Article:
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Mij
11-06-2010, 11:14 AM
Hi there, as I've said in the intro thread, been lurking and reading the mail on here for ages. Sufficient to get a set of art spectrum pastels and a warm and cool pack of their paper. Errr I am a bit heavy handed hence my choice - even then I will have to develop a softer approach. :crossfingers: I do have some Derwent pastel pencils.
But where do I start? How do I know which to use? Warm or cold support? I'll be trying any landscape demos/step by step/beginners images that are available. I do have some pieces of mount card that I could practice on - I also have some WC paper..... rough. medium and smooth.
I wont be concerned about producing anything worth anything for some while either ..... :lol:
cheers
jim

Colorix
11-06-2010, 11:23 AM
Hi Jim, welcome to the dusty side.

I'm heavy handed too, and what is working fairly OK for me is to think "caress the paper with the stick".

OK, you know you can brush the pastels off Colourfix, and paint over the 'ghost' of the old painting/drawing/doodle? Good. Then a way to do both, investigating your pastels and papers, and to find out which warm/cool support you want to use (it is personal preference), paint the same (sameish) thing on the papers. You'll se how the colour of the paper influences the result, but what is better, you'll internalize it and how the pastel sticks behave.

Have fun playing!

DAK723
11-06-2010, 11:47 AM
Jim,

Thanks for joining us! Just jump in and start experimenting with your pastels and papers! There's no rules or set methodology in pastels! Warm or cool paper?...It's all good - you decide. Some people like the paper color to show through a bit, others cover every millimeter. So the paper color can be used as one of the colors of the composition or - as others like to do - can be the complementary color. Try things out and see what works for you!

Don

IMaybe
11-06-2010, 01:54 PM
:) Jim,

I remember my fist impression of pastels---not good. I was given a by a wonderful lady all, I mean ALL of her artstuff!!! I had been painting in watercolor, sold some cards of my work, and this lady thought she should do this and did! I was so surprized----anyhow, she had a lot, and I mean a lot of pastles bought in the 70's and 80's, mostly Grumbackers and Rembrants, Nupastles, and a lot of velour paper-----I mean , a lot. What bothered me , I remember , was that I was so use to mixing color to get what I wanted! You can use 3 colors, the 3 primary colors for example, and get close to 200 colors!!! And with pastle, you need to have all those colors!!!! Oh yes, I was so messed up about that, I didn't touch my pastles for almost 2 years after she gave them to me!! But NOW, WELL NOW, I can't leave them alone!!!! They are the best!!!! I guess I would say to you----Take a workshop from a local person first to get going, and buy books and dvd's ---it really helps-----and get online and read Deborah Secors book! Its great----or sign up for her daily class which comes in your inbox and is full fo great stuff----and of course, Wetcanvas! Good luck:) !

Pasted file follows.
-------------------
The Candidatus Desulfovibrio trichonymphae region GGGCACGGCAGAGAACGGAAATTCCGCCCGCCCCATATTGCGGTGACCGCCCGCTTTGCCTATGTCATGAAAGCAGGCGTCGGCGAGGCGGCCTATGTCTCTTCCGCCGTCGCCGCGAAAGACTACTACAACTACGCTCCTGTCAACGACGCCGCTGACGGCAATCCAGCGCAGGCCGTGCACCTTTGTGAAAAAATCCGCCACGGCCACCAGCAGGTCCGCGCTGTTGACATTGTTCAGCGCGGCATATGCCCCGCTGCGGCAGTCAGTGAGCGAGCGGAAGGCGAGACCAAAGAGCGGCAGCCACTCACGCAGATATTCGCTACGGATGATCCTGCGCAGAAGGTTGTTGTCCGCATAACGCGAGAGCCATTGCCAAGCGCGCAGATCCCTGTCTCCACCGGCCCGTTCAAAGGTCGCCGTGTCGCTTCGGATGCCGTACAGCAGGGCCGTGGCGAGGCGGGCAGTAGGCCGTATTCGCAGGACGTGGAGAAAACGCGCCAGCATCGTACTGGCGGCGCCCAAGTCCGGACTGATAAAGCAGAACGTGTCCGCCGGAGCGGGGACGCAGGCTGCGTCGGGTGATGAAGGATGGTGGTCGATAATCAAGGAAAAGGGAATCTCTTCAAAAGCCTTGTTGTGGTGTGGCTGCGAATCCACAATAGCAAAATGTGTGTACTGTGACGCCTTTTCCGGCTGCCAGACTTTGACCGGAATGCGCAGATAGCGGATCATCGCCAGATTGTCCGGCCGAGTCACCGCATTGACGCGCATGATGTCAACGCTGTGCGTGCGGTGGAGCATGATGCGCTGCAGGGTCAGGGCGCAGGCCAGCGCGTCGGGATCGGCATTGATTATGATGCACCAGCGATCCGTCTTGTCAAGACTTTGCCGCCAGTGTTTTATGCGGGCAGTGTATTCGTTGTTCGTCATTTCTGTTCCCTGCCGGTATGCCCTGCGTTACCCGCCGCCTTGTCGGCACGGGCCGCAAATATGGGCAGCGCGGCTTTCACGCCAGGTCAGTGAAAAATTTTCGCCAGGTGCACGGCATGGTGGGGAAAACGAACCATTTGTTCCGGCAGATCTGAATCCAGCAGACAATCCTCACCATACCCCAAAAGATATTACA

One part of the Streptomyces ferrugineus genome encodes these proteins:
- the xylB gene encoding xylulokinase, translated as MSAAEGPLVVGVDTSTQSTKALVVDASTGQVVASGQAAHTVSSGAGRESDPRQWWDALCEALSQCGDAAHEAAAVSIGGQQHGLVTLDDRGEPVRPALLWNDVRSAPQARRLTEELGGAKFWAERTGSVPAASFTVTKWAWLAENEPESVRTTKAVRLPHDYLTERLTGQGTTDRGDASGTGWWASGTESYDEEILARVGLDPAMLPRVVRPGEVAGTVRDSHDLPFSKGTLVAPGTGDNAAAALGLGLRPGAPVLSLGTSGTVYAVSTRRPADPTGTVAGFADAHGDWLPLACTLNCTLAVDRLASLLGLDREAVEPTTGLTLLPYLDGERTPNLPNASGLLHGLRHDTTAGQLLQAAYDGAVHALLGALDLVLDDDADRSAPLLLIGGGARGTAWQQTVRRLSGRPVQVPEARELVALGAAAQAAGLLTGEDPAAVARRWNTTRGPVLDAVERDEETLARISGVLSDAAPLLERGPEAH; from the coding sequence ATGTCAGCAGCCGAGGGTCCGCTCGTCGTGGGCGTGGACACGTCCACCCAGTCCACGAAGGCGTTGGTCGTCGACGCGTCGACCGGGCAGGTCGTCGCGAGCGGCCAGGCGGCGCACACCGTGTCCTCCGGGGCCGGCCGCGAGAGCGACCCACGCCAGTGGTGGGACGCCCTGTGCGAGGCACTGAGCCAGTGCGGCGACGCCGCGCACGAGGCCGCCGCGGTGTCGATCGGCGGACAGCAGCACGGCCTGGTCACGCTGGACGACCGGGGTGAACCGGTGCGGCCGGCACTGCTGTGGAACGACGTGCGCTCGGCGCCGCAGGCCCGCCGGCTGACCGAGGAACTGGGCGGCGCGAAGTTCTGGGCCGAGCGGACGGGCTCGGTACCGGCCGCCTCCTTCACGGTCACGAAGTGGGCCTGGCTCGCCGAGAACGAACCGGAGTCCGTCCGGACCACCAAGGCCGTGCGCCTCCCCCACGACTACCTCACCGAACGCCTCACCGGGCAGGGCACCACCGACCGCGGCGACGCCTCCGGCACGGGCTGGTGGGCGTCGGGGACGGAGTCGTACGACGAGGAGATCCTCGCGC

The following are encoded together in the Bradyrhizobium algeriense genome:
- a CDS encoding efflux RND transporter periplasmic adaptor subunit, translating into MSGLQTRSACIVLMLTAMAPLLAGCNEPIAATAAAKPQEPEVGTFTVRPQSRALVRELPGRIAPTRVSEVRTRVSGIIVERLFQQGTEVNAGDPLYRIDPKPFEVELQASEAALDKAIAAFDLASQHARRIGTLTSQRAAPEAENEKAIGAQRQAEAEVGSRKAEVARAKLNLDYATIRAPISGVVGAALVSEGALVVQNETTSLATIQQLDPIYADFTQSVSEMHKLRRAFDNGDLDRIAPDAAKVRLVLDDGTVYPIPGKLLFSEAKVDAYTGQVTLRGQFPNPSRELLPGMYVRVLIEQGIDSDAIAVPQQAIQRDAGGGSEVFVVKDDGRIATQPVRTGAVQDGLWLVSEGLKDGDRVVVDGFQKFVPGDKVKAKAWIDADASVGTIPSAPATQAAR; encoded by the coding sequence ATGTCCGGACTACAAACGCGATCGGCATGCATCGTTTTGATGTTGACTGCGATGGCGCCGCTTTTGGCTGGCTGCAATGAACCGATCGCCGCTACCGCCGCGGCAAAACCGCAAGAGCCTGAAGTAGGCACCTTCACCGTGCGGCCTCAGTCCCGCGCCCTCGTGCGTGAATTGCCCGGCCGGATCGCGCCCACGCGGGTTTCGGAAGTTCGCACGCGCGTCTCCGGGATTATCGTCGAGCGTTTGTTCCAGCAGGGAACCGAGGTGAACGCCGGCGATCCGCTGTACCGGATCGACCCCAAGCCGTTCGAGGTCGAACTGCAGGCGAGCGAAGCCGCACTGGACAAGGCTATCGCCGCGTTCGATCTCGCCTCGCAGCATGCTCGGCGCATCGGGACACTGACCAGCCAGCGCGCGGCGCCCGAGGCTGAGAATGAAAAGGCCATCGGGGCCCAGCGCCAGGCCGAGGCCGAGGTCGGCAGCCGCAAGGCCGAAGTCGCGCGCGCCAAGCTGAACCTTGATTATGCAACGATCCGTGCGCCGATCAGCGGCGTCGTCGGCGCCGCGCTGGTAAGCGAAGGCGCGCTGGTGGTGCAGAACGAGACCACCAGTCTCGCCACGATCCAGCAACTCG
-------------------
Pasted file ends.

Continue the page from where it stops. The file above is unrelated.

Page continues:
Mij
11-06-2010, 05:01 PM
:wave:
Thanks all for the welcome, I do feel know your work though as I’ve been reading this site for some time.
Charlie, thanks for the tip on ‘caressing the paper’, that very effectively gets the message across to this heavy handed soul.
Ok Don on exploring this media to determine my own reactions to it. I understand that very well and will do just that.
Imaybe, nice to have a benefactor in these things. I wouldn’t have minded someone indulging me – these things don’t come cheap do they.
On the DVD front I do have a set of Arnold’s. We (my wife and I) did a weekend with him at Farncombe earlier this year.
I do have ‘The Pastel Bible’ but am open to suggestions on a good book.

Ok in Arnold’s terms then – I’d better get started!:crossfingers:
Cheers
Jim

Colorix
11-06-2010, 05:24 PM
Jim, two good books for the beginner are by authors Jackie Simmonds (UK) (she also has demos and paintalongs at www.artistsnetwork.tv), and Maggie Price (USA). Here, WC, is probably the best resource on the net.

Lynndidj
11-06-2010, 06:13 PM
Jim - another way to think of application of pastel is to "breathe" it on the paper - just barely touch the paper or surface while holding the pastel the long way - not using just the tip. You will get a very thin, broken application where the undercolor will show through. Think breathe, it does make a difference! Just don't breathe IN the pastel!!!

Lynn

Mij
11-07-2010, 08:47 AM
Jim, two good books for the beginner are by authors Jackie Simmonds (UK) (she also has demos and paintalongs at www.artistsnetwork.tv) (http://www.artistsnetwork.tv%29), and Maggie Price (USA). Here, WC, is probably the best resource on the net.

Thanks for that URL Charlie, it worked after I removed the punctuation at the end. I've currently to sort out my passwords at amazon/ebay as there are two books of JS's that I'm interested in when that is done.
I agree about WC being a good resource. I've been reading the mail for quite some time. Water colours initially, acrylics, WMO's then coloured pencils and from there pastel pencils and pastels. I'm enjoying myself :)

Hi ya Lynn and thanks for the 'breath on it' advice. I'm not sure about the long hold though because I know I'll forget and then break every stick. :(
Cheers
jim